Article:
No hard-luck story: fortune is favouring the lottery

We ran an article last week pointing to problems at Camelot. Here, chief executive Dianne Thompson counters that the good times are rolling for sales and good causes
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The Independent Online

The analysis of the National Lottery's sales performance in The Independent on Sunday last week was written by a depressed-sounding Mark Slattery, who used to work for Camelot's regulator, the National Lottery Commission. He described a bleak future of falling lottery sales and declining income to good causes, with apparently little or no chance of Camelot being able to stem a rising tide of lottery fatigue.

The analysis of the National Lottery's sales performance in The Independent on Sunday last week was written by a depressed-sounding Mark Slattery, who used to work for Camelot's regulator, the National Lottery Commission. He described a bleak future of falling lottery sales and declining income to good causes, with apparently little or no chance of Camelot being able to stem a rising tide of lottery fatigue.

Four days later, Camelot announced that the lottery-playing public - 70 per cent of the adult population - have raised no less than £16bn for good causes since 1994. That's the equivalent of the entire GDP of Luxembourg. We also released our July sales figures, which showed a rise of 6.7 per cent year on year.

In fact, lottery sales have been growing for 15 months, rising 5.7 per cent in the first quarter of this year and by 1 per cent in the previous financial year. Taken collectively, this represents the lottery's best sales performance for seven years.

So why the apparent discrepancy between Mr Slattery's tale of gloom and Camelot's excellent run of figures on sales and returns to good causes? What is driving our current performance? And how can we maintain the momentum of the past two years?

The answer to these questions can in part be found in the experience of lotteries around the world. Most have consistently launched to enormous public excitement and a consequent surge in sales. Britain was no exception: the rise in excitement and sales was even more spectacular here than anywhere else in the world.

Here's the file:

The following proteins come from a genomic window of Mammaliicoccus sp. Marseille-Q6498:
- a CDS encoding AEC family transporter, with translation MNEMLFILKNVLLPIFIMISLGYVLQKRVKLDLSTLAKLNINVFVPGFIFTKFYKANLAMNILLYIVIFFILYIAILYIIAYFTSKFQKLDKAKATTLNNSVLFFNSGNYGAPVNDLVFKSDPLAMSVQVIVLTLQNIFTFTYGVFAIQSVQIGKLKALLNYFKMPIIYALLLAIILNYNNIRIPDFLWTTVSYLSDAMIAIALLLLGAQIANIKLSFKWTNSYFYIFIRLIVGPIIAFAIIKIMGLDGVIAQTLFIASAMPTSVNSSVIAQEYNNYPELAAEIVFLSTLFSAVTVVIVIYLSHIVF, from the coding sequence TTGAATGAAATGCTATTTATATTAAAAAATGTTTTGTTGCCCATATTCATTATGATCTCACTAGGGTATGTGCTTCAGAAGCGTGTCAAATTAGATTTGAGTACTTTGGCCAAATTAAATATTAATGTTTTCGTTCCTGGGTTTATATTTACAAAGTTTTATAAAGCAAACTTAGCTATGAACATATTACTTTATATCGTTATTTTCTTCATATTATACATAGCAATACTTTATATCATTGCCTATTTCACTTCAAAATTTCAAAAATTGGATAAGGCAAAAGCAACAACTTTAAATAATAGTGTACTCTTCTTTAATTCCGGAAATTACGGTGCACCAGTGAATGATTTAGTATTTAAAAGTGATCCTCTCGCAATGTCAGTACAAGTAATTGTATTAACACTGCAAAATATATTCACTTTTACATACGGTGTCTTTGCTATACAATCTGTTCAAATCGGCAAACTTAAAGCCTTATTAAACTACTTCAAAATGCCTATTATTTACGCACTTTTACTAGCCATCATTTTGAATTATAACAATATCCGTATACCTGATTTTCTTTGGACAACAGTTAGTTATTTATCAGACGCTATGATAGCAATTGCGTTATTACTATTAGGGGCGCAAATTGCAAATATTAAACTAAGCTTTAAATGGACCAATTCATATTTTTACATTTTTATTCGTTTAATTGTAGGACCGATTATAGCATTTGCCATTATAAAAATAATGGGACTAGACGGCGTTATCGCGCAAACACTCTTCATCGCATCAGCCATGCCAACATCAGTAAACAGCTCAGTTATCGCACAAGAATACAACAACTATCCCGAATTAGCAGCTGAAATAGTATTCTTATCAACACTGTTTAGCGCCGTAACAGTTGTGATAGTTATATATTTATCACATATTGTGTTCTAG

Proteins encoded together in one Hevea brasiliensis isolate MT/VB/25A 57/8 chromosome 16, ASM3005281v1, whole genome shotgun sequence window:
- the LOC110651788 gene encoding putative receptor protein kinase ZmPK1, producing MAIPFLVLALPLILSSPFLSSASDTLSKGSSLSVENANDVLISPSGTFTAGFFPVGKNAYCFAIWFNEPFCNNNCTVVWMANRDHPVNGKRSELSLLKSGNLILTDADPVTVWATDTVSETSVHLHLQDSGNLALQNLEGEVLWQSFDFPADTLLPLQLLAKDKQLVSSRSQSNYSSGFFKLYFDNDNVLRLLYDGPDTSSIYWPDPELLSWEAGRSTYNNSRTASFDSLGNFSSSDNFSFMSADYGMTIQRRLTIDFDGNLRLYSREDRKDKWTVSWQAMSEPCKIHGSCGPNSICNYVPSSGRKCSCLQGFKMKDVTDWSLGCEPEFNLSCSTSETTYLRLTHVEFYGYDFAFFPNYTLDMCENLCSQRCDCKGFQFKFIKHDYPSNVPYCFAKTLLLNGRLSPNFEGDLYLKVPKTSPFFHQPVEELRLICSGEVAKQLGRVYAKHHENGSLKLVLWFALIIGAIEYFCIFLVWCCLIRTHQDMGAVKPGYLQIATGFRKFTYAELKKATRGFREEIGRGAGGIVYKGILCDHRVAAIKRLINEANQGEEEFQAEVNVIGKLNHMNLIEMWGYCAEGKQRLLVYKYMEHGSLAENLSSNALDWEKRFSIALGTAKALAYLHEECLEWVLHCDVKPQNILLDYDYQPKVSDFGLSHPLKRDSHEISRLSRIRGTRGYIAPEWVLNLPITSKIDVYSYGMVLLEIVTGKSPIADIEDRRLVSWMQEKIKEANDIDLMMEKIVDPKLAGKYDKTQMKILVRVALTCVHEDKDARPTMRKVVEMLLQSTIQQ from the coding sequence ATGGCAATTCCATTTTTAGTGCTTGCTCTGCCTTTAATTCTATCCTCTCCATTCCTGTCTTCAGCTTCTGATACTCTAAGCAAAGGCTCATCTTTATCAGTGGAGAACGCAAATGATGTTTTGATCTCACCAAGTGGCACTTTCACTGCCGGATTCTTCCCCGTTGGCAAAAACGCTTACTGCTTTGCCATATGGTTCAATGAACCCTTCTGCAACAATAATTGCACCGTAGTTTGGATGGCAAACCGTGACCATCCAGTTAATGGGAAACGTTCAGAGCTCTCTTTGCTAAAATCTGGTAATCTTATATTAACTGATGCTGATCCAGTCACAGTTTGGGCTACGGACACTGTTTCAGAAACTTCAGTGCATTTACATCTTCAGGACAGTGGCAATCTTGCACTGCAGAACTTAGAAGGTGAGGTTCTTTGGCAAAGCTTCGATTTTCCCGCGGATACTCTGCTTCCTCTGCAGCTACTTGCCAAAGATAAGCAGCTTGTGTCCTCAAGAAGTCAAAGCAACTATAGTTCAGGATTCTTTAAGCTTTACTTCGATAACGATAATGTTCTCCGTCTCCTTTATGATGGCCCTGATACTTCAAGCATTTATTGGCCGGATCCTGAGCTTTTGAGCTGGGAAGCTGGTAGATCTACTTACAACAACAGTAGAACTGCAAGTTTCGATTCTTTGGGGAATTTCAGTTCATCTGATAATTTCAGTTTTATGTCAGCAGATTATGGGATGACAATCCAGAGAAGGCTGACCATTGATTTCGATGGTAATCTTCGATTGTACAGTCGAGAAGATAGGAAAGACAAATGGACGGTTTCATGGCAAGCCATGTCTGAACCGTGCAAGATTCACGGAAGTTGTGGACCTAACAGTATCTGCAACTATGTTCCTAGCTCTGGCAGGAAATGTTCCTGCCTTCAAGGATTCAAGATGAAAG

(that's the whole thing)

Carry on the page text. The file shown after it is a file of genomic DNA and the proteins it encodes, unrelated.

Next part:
When tickets first went on sale in November 1994, we had already generated 99 per cent public awareness of the lottery. Our first double rollover in January 1996 saw nine out of 10 adults buy a ticket. And in our first 18 months we went from a standing start to annualised ticket sales of more than £5bn. It was the most successful consumer product launch in Britain during that entire decade.

However, most lotteries also witness a gentle decline in sales as the initial public excitement dies down. Again, Britain was no exception. We sold £48m of lottery tickets a week in 1994, rising to a peak of over £100m a week in 1997. Since that time, total sales have settled to around £85m a week - nearly twice the level when we first launched.

What marks out a healthy lottery is whether or not this decline from the post-launch "peak" can be reversed. Our sales over the past 16 months would suggest that it can.

The key driver of this contemporary success has been the launch of smaller lottery games - diversification.

It is also true that scratchcards and Thunderball are our most successful non-Lotto games, ranking second and third respectively in the league table of UK consumer products. Lotto remains the top-ranked consumer product in the UK. But just because Lotto Hotpicks, Daily Play and EuroMillions have smaller total sales does not mean they are not successful. All are ranked in the top 20 most successful consumer products in the country and have brought in incremental revenue to good causes.

Taken together, our non-Lotto games now generate sales of more than £1.3bn a year and continue to register double-digit growth. So much for "customer confusion".

But the real story of Camelot's contemporary success, and what underpins our strategy for growth in the future, is more complex.

It's not about doing one thing 100 per cent better, but doing 100 things 1 per cent better. That's a more challenging task.

This has meant re-examining everything we do. From the roll-out of the largest ISDN network in Europe, to increasing the speed and volume of our transactions, to the introduction of new lottery terminals. From improved scratchcard terms for our retailers, to improved point of sale for our 30,500 retailers. And from the launch of Lotto on the internet and interactive television to our planned launch on mobile phones and at super- market checkouts later this year.

Most of this is not headline-grabbing stuff. But our radically improved sales performance owes much to these initiatives.

We have also executed a quiet revolution in our communications. Over the past 18 months, we have conducted a highly successful marketing campaign that promotes the link between playing the lottery and the huge number of good causes that benefit. Our next campaign will focus on the idea of "Lady Luck" and is intended to bring humour and a lightness of touch that should always surround the lottery.

We have also nurtured the link with good causes, establishing with the Government and the lottery distributors a National Lottery Promotions Unit, and funding the rollout of 10,000 "lottery funded" blue plaques. Both initiatives are designed to improve public understanding of where the £16bn of lottery money has gone.

It is quite true that operating the National Lottery and maintaining sales growth in the long term is no easy task. But we relish the challenge and acknowledge its importance.

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